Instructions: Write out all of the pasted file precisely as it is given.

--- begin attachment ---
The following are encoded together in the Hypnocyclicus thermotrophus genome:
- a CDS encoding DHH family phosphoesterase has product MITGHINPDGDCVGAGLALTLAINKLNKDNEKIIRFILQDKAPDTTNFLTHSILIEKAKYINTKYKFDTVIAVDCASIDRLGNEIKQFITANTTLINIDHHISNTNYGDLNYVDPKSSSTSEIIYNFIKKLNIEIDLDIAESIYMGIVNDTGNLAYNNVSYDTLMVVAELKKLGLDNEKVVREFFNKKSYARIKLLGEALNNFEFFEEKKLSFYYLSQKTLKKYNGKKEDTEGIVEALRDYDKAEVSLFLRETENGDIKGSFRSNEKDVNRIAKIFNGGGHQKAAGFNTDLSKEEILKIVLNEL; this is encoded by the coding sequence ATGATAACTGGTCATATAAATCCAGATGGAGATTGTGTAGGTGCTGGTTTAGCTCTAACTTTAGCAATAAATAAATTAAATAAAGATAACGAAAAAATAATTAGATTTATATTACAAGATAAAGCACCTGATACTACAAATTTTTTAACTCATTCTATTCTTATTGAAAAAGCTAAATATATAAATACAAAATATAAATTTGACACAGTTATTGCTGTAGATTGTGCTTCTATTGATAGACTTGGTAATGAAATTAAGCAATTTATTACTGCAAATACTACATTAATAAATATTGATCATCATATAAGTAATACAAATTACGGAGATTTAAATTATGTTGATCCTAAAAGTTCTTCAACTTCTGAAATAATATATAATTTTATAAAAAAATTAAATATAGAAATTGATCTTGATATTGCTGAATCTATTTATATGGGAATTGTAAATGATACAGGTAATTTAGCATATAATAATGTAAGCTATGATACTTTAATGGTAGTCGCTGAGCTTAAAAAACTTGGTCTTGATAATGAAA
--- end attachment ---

The following are encoded together in the Hypnocyclicus thermotrophus genome:
- a CDS encoding DHH family phosphoesterase has product MITGHINPDGDCVGAGLALTLAINKLNKDNEKIIRFILQDKAPDTTNFLTHSILIEKAKYINTKYKFDTVIAVDCASIDRLGNEIKQFITANTTLINIDHHISNTNYGDLNYVDPKSSSTSEIIYNFIKKLNIEIDLDIAESIYMGIVNDTGNLAYNNVSYDTLMVVAELKKLGLDNEKVVREFFNKKSYARIKLLGEALNNFEFFEEKKLSFYYLSQKTLKKYNGKKEDTEGIVEALRDYDKAEVSLFLRETENGDIKGSFRSNEKDVNRIAKIFNGGGHQKAAGFNTDLSKEEILKIVLNEL; this is encoded by the coding sequence ATGATAACTGGTCATATAAATCCAGATGGAGATTGTGTAGGTGCTGGTTTAGCTCTAACTTTAGCAATAAATAAATTAAATAAAGATAACGAAAAAATAATTAGATTTATATTACAAGATAAAGCACCTGATACTACAAATTTTTTAACTCATTCTATTCTTATTGAAAAAGCTAAATATATAAATACAAAATATAAATTTGACACAGTTATTGCTGTAGATTGTGCTTCTATTGATAGACTTGGTAATGAAATTAAGCAATTTATTACTGCAAATACTACATTAATAAATATTGATCATCATATAAGTAATACAAATTACGGAGATTTAAATTATGTTGATCCTAAAAGTTCTTCAACTTCTGAAATAATATATAATTTTATAAAAAAATTAAATATAGAAATTGATCTTGATATTGCTGAATCTATTTATATGGGAATTGTAAATGATACAGGTAATTTAGCATATAATAATGTAAGCTATGATACTTTAATGGTAGTCGCTGAGCTTAAAAAACTTGGTCTTGATAATGAAA